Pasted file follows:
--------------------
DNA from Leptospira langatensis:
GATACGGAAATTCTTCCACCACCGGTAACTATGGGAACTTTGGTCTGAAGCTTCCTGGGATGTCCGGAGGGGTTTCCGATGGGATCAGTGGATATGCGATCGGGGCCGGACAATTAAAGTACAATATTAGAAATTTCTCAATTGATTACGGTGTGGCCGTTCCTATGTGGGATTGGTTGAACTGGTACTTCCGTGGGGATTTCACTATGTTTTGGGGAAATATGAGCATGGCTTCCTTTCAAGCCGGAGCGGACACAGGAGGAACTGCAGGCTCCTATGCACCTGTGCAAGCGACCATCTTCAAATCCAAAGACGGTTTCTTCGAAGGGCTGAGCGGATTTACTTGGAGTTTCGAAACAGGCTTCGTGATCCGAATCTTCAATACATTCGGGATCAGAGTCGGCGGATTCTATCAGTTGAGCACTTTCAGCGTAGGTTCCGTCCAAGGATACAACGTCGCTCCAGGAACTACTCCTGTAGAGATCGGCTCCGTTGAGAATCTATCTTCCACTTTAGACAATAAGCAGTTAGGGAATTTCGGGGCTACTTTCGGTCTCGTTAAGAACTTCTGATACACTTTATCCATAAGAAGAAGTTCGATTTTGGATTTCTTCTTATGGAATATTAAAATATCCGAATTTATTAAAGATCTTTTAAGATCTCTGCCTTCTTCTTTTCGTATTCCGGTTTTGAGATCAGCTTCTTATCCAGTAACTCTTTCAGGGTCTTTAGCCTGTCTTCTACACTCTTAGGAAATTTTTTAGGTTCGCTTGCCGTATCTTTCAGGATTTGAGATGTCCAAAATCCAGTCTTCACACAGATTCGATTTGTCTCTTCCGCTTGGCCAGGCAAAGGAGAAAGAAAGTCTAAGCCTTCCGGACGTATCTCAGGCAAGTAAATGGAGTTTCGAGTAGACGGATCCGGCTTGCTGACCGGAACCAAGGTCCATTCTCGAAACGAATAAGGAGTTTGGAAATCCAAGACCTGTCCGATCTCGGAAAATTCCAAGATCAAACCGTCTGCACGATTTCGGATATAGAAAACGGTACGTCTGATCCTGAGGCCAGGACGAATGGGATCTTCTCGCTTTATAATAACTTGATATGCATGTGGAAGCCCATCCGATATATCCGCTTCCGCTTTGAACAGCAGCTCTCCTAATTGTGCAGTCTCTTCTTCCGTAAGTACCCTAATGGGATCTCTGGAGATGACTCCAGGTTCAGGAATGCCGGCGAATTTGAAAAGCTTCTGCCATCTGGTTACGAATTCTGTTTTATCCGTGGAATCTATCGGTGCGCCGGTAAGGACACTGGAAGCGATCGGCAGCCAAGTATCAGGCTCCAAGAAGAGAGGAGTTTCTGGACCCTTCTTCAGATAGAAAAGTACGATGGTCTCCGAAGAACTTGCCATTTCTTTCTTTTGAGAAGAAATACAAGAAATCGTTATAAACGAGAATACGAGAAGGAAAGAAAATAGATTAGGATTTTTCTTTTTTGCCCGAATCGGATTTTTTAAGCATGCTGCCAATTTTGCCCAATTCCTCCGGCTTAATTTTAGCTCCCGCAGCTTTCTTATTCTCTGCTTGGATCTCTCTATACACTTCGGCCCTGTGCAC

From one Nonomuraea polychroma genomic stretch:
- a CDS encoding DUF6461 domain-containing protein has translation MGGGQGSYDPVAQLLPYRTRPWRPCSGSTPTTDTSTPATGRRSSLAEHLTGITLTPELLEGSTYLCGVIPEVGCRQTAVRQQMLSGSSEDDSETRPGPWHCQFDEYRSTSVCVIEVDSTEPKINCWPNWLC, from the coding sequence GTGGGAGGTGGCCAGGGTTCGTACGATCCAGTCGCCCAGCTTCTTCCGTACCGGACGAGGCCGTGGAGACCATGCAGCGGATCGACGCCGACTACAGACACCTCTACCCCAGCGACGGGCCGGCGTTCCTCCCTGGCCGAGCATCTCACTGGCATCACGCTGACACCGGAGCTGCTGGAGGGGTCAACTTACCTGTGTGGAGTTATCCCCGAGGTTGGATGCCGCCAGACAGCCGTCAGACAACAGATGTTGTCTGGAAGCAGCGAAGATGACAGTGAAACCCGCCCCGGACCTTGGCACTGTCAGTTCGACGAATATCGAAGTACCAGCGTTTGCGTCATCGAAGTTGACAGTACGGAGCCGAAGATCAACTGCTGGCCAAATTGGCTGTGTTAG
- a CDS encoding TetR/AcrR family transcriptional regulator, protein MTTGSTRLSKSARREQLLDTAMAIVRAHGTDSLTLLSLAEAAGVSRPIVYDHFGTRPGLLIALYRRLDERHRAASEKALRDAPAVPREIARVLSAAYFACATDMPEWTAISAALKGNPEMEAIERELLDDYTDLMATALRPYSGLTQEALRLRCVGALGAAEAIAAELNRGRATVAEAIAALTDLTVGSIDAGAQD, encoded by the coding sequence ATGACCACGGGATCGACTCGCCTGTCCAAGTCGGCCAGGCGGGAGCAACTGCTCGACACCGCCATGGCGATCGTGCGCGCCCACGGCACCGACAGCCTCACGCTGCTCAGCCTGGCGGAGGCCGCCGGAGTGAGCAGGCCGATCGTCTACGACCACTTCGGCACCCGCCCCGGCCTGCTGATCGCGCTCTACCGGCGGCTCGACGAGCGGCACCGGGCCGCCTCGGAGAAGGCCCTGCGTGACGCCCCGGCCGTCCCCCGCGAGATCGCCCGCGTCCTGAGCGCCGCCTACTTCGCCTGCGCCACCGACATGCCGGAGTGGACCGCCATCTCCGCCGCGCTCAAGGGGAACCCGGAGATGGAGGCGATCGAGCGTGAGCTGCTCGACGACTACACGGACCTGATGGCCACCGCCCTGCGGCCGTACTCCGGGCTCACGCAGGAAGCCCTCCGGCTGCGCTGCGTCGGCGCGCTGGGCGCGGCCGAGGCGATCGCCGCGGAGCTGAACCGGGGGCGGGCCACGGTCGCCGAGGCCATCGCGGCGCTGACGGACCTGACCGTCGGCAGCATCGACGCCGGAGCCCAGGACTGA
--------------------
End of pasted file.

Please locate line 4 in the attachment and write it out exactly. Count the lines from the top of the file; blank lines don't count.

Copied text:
- a CDS encoding DUF6461 domain-containing protein has translation MGGGQGSYDPVAQLLPYRTRPWRPCSGSTPTTDTSTPATGRRSSLAEHLTGITLTPELLEGSTYLCGVIPEVGCRQTAVRQQMLSGSSEDDSETRPGPWHCQFDEYRSTSVCVIEVDSTEPKINCWPNWLC, from the coding sequence GTGGGAGGTGGCCAGGGTTCGTACGATCCAGTCGCCCAGCTTCTTCCGTACCGGACGAGGCCGTGGAGACCATGCAGCGGATCGACGCCGACTACAGACACCTCTACCCCAGCGACGGGCCGGCGTTCCTCCCTGGCCGAGCATCTCACTGGCATCACGCTGACACCGGAGCTGCTGGAGGGGTCAACTTACCTGTGTGGAGTTATCCCCGAGGTTGGATGCCGCCAGACAGCCGTCAGACAACAGATGTTGTCTGGAAGCAGCGAAGATGACAGTGAAACCCGCCCCGGACCTTGGCACTGTCAGTTCGACGAATATCGAAGTACCAGCGTTTGCGTCATCGAAGTTGACAGTACGGAGCCGAAGATCAACTGCTGGCCAAATTGGCTGTGTTAG